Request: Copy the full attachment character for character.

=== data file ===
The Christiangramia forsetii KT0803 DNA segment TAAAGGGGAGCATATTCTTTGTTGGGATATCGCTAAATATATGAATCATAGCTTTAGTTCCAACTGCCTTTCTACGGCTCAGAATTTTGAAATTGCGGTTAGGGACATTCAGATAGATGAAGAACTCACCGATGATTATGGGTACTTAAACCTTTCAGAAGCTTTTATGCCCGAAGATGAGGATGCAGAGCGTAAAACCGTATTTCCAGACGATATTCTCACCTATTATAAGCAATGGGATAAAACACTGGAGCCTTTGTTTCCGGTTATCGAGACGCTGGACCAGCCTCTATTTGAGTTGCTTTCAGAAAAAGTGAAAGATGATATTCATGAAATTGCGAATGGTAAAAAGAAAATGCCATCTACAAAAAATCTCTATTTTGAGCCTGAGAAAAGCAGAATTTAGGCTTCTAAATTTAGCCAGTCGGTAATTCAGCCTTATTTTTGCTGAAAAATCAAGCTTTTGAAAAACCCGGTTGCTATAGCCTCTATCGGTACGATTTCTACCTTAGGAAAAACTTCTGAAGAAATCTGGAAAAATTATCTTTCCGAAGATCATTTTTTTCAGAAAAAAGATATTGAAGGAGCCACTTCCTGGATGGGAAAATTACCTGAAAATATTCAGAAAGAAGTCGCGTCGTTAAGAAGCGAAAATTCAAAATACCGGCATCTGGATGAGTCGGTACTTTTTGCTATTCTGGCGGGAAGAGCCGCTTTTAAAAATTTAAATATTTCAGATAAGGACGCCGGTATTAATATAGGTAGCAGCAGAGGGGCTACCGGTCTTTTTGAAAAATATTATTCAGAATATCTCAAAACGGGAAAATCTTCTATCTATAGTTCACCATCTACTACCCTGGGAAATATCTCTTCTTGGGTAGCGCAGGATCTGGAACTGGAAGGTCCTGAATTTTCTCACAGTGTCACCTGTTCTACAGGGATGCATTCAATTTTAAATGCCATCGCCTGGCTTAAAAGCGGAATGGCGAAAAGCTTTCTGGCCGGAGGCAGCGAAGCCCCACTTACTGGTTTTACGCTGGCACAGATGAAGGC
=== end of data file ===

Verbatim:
The Christiangramia forsetii KT0803 DNA segment TAAAGGGGAGCATATTCTTTGTTGGGATATCGCTAAATATATGAATCATAGCTTTAGTTCCAACTGCCTTTCTACGGCTCAGAATTTTGAAATTGCGGTTAGGGACATTCAGATAGATGAAGAACTCACCGATGATTATGGGTACTTAAACCTTTCAGAAGCTTTTATGCCCGAAGATGAGGATGCAGAGCGTAAAACCGTATTTCCAGACGATATTCTCACCTATTATAAGCAATGGGATAAAACACTGGAGCCTTTGTTTCCGGTTATCGAGACGCTGGACCAGCCTCTATTTGAGTTGCTTTCAGAAAAAGTGAAAGATGATATTCATGAAATTGCGAATGGTAAAAAGAAAATGCCATCTACAAAAAATCTCTATTTTGAGCCTGAGAAAAGCAGAATTTAGGCTTCTAAATTTAGCCAGTCGGTAATTCAGCCTTATTTTTGCTGAAAAATCAAGCTTTTGAAAAACCCGGTTGCTATAGCCTCTATCGGTACGATTTCTACCTTAGGAAAAACTTCTGAAGAAATCTGGAAAAATTATCTTTCCGAAGATCATTTTTTTCAGAAAAAAGATATTGAAGGAGCCACTTCCTGGATGGGAAAATTACCTGAAAATATTCAGAAAGAAGTCGCGTCGTTAAGAAGCGAAAATTCAAAATACCGGCATCTGGATGAGTCGGTACTTTTTGCTATTCTGGCGGGAAGAGCCGCTTTTAAAAATTTAAATATTTCAGATAAGGACGCCGGTATTAATATAGGTAGCAGCAGAGGGGCTACCGGTCTTTTTGAAAAATATTATTCAGAATATCTCAAAACGGGAAAATCTTCTATCTATAGTTCACCATCTACTACCCTGGGAAATATCTCTTCTTGGGTAGCGCAGGATCTGGAACTGGAAGGTCCTGAATTTTCTCACAGTGTCACCTGTTCTACAGGGATGCATTCAATTTTAAATGCCATCGCCTGGCTTAAAAGCGGAATGGCGAAAAGCTTTCTGGCCGGAGGCAGCGAAGCCCCACTTACTGGTTTTACGCTGGCACAGATGAAGGC